- A senior Hamas official expressed willingness to discuss a potential truce with Israel.
- The Middle East conflict increased oil prices due to concerns about supply disruptions.
- Recent increases in long-term US Treasury bond yields might discourage further short-term policy rate hikes.
US equities closed higher on Monday as energy stocks surged with oil prices following the latest updates on the Israel-Palestinian conflict.
The Israeli military took steps, including calling up reservists and imposing a total blockade on the Gaza Strip. It indicates possible plans for a ground assault against Hamas, which launched a deadly attack over the weekend.
However, later in the afternoon, a senior Hamas official expressed willingness to discuss a potential truce with Israel. President Joe Biden directed his team to coordinate with regional partners to stop anyone trying to exploit the situation.
Nevertheless, there was optimism due to more dovish comments from Federal Reserve officials. As John Augustine, the chief investment officer at Huntington National Bank in Columbus, Ohio, noted, there was a shift in focus to US-related matters.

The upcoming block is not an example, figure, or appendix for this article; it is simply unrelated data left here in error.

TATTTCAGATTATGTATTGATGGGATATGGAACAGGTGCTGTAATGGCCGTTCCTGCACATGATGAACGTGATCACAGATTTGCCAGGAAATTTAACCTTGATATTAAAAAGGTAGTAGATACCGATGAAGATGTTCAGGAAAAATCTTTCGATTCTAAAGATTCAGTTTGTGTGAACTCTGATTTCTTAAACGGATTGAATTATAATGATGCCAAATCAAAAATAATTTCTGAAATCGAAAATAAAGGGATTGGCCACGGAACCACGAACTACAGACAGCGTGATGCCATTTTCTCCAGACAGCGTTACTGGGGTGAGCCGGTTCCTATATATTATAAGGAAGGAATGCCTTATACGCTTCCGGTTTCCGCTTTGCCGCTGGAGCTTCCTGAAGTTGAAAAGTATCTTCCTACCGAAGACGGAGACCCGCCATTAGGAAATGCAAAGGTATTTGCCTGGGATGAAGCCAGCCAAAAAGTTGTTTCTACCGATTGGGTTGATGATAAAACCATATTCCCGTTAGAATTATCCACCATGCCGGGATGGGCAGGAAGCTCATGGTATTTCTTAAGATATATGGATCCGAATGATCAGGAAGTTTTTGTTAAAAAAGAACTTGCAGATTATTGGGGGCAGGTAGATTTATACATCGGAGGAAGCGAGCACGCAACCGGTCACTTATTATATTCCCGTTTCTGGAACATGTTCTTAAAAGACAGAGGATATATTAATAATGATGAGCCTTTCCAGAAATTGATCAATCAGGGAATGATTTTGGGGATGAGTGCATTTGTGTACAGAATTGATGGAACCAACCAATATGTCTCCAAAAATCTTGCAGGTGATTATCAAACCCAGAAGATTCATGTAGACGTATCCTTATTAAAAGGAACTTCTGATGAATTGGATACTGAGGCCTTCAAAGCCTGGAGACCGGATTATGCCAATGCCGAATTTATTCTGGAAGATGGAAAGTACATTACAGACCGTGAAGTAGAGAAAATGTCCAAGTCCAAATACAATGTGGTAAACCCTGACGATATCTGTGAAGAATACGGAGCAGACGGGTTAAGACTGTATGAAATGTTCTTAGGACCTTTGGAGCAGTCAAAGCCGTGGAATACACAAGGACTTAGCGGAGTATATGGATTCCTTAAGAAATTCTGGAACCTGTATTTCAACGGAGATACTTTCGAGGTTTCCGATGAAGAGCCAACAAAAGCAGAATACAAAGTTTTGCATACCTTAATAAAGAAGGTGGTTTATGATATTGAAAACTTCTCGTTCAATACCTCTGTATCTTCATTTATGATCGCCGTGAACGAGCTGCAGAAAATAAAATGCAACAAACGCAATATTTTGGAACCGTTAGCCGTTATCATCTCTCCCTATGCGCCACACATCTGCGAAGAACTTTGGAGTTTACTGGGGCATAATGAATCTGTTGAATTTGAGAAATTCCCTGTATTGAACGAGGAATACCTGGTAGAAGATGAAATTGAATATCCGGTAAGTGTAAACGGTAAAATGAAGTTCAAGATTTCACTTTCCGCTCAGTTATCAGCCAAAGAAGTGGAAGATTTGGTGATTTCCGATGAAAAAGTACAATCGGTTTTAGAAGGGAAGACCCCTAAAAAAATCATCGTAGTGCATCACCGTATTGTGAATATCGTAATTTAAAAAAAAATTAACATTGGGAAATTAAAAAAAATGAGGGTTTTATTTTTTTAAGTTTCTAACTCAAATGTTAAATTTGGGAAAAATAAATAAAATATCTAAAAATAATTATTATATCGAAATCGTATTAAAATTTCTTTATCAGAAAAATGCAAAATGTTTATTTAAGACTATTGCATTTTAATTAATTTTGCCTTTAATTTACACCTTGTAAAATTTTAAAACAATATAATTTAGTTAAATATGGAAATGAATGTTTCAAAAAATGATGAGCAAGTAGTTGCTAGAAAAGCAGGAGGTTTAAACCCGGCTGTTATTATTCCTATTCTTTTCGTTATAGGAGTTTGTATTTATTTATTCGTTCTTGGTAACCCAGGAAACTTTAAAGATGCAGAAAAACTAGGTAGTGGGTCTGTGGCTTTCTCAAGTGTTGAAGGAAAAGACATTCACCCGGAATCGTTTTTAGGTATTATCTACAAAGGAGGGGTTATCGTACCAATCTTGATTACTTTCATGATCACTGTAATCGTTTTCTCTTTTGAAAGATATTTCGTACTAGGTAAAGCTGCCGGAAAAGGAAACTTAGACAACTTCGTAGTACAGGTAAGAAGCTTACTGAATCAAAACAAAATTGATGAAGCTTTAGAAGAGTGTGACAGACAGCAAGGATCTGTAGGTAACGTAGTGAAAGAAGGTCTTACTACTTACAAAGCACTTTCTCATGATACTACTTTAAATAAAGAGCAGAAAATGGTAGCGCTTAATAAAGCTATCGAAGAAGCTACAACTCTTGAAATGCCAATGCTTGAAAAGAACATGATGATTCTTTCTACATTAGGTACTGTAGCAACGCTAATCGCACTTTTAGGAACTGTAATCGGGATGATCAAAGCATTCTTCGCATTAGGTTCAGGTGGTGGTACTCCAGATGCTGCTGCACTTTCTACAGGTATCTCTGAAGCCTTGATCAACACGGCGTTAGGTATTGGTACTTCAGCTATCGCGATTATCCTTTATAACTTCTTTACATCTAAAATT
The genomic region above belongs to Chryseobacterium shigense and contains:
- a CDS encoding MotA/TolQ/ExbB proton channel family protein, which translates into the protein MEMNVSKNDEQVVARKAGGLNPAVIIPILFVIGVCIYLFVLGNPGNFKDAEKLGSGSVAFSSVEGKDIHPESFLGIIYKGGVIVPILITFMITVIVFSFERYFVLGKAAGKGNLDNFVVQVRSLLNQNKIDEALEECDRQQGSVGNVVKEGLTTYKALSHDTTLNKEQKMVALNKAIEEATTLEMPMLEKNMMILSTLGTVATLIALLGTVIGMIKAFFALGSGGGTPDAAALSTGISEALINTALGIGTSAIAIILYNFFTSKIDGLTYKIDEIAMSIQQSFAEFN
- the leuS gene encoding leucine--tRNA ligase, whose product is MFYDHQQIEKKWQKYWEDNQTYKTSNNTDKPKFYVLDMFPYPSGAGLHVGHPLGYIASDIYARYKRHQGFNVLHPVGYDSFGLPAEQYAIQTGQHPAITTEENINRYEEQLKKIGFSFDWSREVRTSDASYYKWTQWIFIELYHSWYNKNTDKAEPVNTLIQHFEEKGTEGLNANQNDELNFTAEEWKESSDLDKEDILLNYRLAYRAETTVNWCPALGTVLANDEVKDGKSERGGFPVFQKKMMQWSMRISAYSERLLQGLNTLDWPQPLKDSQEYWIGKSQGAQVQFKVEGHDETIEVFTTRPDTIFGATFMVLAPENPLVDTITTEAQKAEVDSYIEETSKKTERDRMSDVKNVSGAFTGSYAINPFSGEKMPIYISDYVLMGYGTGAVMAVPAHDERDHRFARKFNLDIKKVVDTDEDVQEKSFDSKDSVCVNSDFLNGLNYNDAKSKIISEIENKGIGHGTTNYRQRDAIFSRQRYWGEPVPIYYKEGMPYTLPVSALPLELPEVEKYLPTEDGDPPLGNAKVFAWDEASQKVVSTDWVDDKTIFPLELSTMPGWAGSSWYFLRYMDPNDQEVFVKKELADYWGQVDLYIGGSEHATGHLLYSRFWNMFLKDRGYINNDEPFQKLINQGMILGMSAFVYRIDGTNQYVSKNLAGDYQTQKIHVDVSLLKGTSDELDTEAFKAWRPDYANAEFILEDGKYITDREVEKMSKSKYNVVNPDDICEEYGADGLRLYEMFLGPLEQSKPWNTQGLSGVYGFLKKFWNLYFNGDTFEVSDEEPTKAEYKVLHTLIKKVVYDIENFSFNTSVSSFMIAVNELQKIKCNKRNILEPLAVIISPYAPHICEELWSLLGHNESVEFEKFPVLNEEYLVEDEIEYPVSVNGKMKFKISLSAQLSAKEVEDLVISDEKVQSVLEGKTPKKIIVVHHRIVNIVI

According to Augustine, the stock market and investors are primarily focused on the state of the economy and corporate earnings. The US economy is showing no signs of slowing down, and reports on earnings, starting this week, suggest an exit from a recession.
These fundamental factors held more sway in the market than negative geopolitical news from the weekend, as they proved more influential than a strong jobs report and concerns about the Federal Reserve on Friday.
Meanwhile, Federal Reserve officials hinted that recent increases in long-term US Treasury bond yields, which impact financing costs for households and businesses, might discourage further short-term policy rate hikes. This eased some concerns among equity investors.
In Europe, equities faced pressure on Monday due to the rush towards safe-haven assets like bonds and gold while boosting oil prices by more than 3%.
Crude oil futures (Source: Bloomberg)
However, the energy index soared by 2.9%, driven by a more than 3% rally in oil prices, pushing them above $85 per barrel. This surge in oil prices added to concerns about rising inflation, which kept the overall market under pressure.
Airline stocks experienced significant declines ranging from 4% to 8%. On the other hand, shares of defense companies surged by percentages ranging from 4% to 9%. The anticipation of a prolonged military conflict in the region drove this surge.